Tuesday, March 7, 2023

MidJourney: Banned Words & Creepy Images

 To follow up on my previous post about MidJourney:

I'm learning the ins and outs of the AI's language. Sometimes I have no idea what the commands mean that I'm using but they produce fabulous results. And just because some words are banned from the AI's engine doesn't mean it won't produce some seriously disturbing stuff.

Lately, I'm considering writing a short story involving the Native American legend of the wendigo, a monster that personifies insatiable hunger and greed. So I plugged Ojibwe teach/scholar Basil H. Johnston's description of the the wendigo into the MidJourney's prompt window:

The Wendigo was gaunt to the point of emaciation, its desiccated skin pulled tightly over its bones. With its bones pushing out against its skin, its complexion the ash-gray of death, and its eyes pushed back deep into their sockets, the Wendigo looked like a gaunt skeleton recently disinterred from the grave. What lips it had were tattered and bloody ... Unclean and suffering from suppuration of the flesh, the Wendigo gave off a strange and eerie odor of decay and decomposition, of death and corruption.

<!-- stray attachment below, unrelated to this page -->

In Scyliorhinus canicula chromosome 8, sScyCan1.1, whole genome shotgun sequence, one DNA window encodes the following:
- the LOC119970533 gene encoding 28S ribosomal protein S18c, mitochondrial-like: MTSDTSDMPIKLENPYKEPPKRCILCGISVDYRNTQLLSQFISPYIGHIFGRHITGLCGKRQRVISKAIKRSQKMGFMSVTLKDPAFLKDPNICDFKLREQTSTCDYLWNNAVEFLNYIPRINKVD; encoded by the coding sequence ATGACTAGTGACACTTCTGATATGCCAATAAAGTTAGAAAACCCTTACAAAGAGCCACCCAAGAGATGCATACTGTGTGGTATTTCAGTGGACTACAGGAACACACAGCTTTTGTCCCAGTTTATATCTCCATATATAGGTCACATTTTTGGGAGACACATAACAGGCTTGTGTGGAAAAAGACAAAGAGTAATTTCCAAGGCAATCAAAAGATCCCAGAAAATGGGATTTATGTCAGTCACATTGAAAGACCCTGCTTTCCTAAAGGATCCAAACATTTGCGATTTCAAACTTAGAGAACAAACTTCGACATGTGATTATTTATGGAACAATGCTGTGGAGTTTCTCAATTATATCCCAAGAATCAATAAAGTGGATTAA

"Flesh" and "bloody" are banned words, so I removed them, but the AI accepted the rest and returned the following creepy results:

Whew, is that fun or what?

I found it interesting that most of the images had horns. I had to specify "--no horns" or "horns ::-2" for the latter image to pop. After researching the wendigo a bit I learned that later interpretations, after Europeans brought their own legends from the Old World, horns started showing up in descriptions of the monster. Why is any scholar's guess. And I'm sure there are some fairly good guesses out there.

Hmm, now to go enjoy ... lunch.

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